Election endangering our nation
So this is what it has come down to.
Both sides alleging voter fraud; protesters demanding new elections; a face-off between two equally questionable candidates, neither of whom wants the political black eye of being the bad guy, but wants less to lose. A hijacking of legal procedures by a partisan official whose position is being phased out anyway. An endless and random recount of ballots by officials who can't understand how it went wrong.
This sort of thing is supposed to happen in third world countries and democracies struggling to subsist in the face of vast social problems, not in the largest, most successful country in the world at the height of its largest economic boom in decades.
But, with all eyes on Florida and the law suits about vote counts, protests and partisan speeches coming from both sides, this election looks more like one that we would send President Jimmy Carter and Senator George Mitchell to oversee.
The Secretary of State of Florida, a close ally of the Bush campaign, has attempted, from the first minute that the results were in doubt, to railroad this election through before the vote could change to favor Gore.
The county election boards, mostly Democrats, have attempted, from the same minute, to recount as many times as necessary to find the result that they want.
I think that Florida should have allowed a hand count from the first doubt and set up standard procedures for such a count. That count could then become official and there could be no legal challenge to either side.
I voted for Vice President Al Gore, then again, so did 57 percent of Maryland. I did not vote for his domestic policies or against those of his opponent. I don't believe that either candidate would change much of the economic and social climate that has existed for the last eight years and I think that things are going pretty well on the economic front and at least progressing on the social front to the point that domestic issues are not a concern. After reading a number of learned opinions on the subject — one in this very newspaper — Supreme Court appointments were not an issue that moved my vote.
Governor Bush, with the very weak nature of the Texas gubernatorial office, is not up to the job of President of the United States. He can say that he has led one of the largest states in the union, but he does not do much more than preside over the legislature and they do not meet that often.
Additionally, with his apparent inability to grasp international situations as evidenced by some of his answers in the presidential debates, I have serious reservations about Bush's ability to handle foreign policy in a time when it is so very important. But Bush can surround himself with knowledgeable people. What worries me more is the tint of Republican discourse.
With the razor's edge of unprecedented violence that the Middle East is walking and the fledgling democratic spirit that has taken hold in Serbia, we cannot afford to adopt an isolationist attitude toward the world. I worry that the Republican agenda is just that.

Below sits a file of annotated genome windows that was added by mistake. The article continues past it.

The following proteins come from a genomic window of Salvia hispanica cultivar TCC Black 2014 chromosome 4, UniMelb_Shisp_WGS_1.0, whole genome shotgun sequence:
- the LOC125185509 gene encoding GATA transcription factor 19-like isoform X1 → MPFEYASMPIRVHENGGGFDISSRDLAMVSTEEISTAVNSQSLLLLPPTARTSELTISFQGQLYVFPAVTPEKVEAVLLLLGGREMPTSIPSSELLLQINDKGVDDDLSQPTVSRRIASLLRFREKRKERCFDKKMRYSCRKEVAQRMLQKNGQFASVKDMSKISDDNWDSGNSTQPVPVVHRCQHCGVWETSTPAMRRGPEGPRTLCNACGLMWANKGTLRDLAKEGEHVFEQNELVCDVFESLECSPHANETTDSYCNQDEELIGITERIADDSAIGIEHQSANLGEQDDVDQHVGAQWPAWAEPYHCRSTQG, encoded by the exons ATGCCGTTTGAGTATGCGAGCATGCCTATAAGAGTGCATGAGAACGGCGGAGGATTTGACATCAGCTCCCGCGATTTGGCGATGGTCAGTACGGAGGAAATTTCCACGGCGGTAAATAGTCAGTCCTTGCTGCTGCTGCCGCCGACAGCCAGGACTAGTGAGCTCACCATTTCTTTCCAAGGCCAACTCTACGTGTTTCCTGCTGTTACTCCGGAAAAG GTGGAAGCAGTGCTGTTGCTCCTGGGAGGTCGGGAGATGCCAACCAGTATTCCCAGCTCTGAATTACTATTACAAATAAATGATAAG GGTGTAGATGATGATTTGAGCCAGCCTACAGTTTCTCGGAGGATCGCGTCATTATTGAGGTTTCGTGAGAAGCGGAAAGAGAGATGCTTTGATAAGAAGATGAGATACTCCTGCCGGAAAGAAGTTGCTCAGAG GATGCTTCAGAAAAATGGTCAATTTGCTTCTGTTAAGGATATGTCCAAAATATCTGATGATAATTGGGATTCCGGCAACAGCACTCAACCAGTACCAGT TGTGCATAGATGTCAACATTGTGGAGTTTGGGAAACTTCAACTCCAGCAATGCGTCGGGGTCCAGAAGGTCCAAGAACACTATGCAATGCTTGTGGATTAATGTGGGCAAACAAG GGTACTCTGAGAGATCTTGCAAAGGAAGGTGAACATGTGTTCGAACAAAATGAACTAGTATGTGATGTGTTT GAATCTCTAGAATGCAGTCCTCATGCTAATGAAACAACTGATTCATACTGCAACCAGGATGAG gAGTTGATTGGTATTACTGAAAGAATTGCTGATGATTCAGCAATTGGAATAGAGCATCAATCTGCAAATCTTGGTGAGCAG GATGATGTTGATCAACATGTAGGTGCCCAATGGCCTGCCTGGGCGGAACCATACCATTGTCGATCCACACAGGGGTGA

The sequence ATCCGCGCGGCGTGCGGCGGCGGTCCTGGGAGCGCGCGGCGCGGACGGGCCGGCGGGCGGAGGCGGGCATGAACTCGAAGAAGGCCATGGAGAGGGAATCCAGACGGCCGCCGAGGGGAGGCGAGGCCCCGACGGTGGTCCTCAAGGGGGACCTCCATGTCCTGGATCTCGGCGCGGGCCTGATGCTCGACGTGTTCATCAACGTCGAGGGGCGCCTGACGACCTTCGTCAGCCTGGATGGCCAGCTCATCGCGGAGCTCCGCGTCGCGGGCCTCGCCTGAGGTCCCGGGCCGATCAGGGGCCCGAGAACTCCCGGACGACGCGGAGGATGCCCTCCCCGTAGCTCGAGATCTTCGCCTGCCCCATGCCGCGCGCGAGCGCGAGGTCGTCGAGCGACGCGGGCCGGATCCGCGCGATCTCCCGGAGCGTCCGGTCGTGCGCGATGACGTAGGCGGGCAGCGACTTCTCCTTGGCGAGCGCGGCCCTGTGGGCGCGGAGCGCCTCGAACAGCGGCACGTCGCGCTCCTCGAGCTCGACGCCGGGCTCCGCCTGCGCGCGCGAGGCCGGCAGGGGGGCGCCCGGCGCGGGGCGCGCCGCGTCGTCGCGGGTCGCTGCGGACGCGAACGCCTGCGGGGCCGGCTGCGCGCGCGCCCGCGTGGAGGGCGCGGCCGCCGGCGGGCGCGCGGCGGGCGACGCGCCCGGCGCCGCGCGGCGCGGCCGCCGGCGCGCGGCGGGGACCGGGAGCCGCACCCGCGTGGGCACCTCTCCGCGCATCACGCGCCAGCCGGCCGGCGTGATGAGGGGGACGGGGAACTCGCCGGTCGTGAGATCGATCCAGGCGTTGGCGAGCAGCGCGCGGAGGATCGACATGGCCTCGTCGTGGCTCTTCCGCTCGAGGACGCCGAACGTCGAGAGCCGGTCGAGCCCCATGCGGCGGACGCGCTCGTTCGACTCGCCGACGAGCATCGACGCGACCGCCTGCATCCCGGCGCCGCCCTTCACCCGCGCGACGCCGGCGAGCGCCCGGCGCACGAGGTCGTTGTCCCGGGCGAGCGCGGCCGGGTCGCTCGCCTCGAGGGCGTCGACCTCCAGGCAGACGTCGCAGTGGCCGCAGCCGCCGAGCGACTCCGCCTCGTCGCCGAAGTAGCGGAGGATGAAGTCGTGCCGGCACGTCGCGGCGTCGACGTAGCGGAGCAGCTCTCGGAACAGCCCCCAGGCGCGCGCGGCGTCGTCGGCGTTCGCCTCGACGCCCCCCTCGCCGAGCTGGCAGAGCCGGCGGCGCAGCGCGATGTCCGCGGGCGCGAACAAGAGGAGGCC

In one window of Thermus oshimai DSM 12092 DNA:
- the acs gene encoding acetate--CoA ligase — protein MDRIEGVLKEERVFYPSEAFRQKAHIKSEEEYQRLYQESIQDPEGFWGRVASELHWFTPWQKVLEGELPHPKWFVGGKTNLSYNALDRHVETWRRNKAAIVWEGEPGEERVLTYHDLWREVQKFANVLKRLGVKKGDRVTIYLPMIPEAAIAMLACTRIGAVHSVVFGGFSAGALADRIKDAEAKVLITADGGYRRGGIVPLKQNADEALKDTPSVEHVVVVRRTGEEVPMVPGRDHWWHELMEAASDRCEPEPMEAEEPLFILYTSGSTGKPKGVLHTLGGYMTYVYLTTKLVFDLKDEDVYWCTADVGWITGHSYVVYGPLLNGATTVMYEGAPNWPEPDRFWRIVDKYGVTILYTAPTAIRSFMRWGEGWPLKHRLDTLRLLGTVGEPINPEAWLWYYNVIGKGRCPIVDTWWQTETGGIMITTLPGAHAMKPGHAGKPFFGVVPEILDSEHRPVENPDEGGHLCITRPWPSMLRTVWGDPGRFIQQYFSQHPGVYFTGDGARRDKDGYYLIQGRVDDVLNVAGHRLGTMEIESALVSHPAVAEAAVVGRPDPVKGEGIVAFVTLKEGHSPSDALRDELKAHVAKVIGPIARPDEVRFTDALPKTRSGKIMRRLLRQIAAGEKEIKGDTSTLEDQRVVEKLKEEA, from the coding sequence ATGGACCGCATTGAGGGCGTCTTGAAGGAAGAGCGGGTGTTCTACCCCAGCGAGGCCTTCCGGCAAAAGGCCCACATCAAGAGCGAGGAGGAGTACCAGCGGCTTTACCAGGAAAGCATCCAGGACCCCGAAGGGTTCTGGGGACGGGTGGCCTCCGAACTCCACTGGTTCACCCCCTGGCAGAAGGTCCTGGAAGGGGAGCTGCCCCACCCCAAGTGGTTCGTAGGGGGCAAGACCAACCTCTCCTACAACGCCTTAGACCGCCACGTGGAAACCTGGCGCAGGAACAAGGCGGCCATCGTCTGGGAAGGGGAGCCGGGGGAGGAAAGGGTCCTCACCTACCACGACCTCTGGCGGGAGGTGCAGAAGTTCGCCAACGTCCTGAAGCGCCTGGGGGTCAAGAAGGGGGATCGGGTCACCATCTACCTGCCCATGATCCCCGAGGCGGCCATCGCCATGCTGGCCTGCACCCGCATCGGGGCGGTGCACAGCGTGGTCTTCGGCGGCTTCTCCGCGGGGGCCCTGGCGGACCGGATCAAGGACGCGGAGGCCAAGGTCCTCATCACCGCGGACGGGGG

That said, I will be happy if Bush wins and Gore graciously concedes. I will be just as happy if the reverse happens as well. This election needs to end, but more importantly, both sides need to meet and with a show of friendship tell the American people that they have decided to follow the results regardless of what those results might be.
Instead there is stony, adversarial feel to this election. It is feeling dangerously like a power struggle. Have we gotten so partisan and so completely unreasonably obstinate on issues that there is no room for debate? Is there no room for the type of compromise that brought this nation through its infancy in the late-eighteenth century and through its coming of age in the mid to late-nineteenth century?
This gesture would not just be for the American people. Every day that we look like we may have a Constitutional crisis or that the Republican and Democratic candidates hide out in their respective havens is another day that the stock markets around the world feel a slight panic. It is another day for a country like Pakistan, Iraq, Palestine or Israel to decide that the United States is in enough chaos for them to pull some destructive stunt.
It also worries our allies and all of the countries whose democracy is patterned after ours. How strong is a faint reproduction of American democracy if the original can break down so completely?
Of course, by the time that you read this column, the last of the absentee ballots have probably made their way to Florida and hand recounts have either been allowed or banished.
Regardless of the decisions on hand counts and pending law suits, the election should end now and our new President should take his place. And God help the man. for he has no mandate nor does he have the support of even 20 percent of the country (50 percent of the 100 million Americans who voted). Hopefully this will humble him enough that he will work with his fellow politicians on the other side of the aisle to actually fix some of the damage that this protracted process has done.
Matt Loughran is a '97 graduate of Notre Dame and his column appears every other Friday.
The opinions expressed in this column are those of the author and not necessarily those of the Observer.
All Viewpoint Stories for Friday, November 17, 2000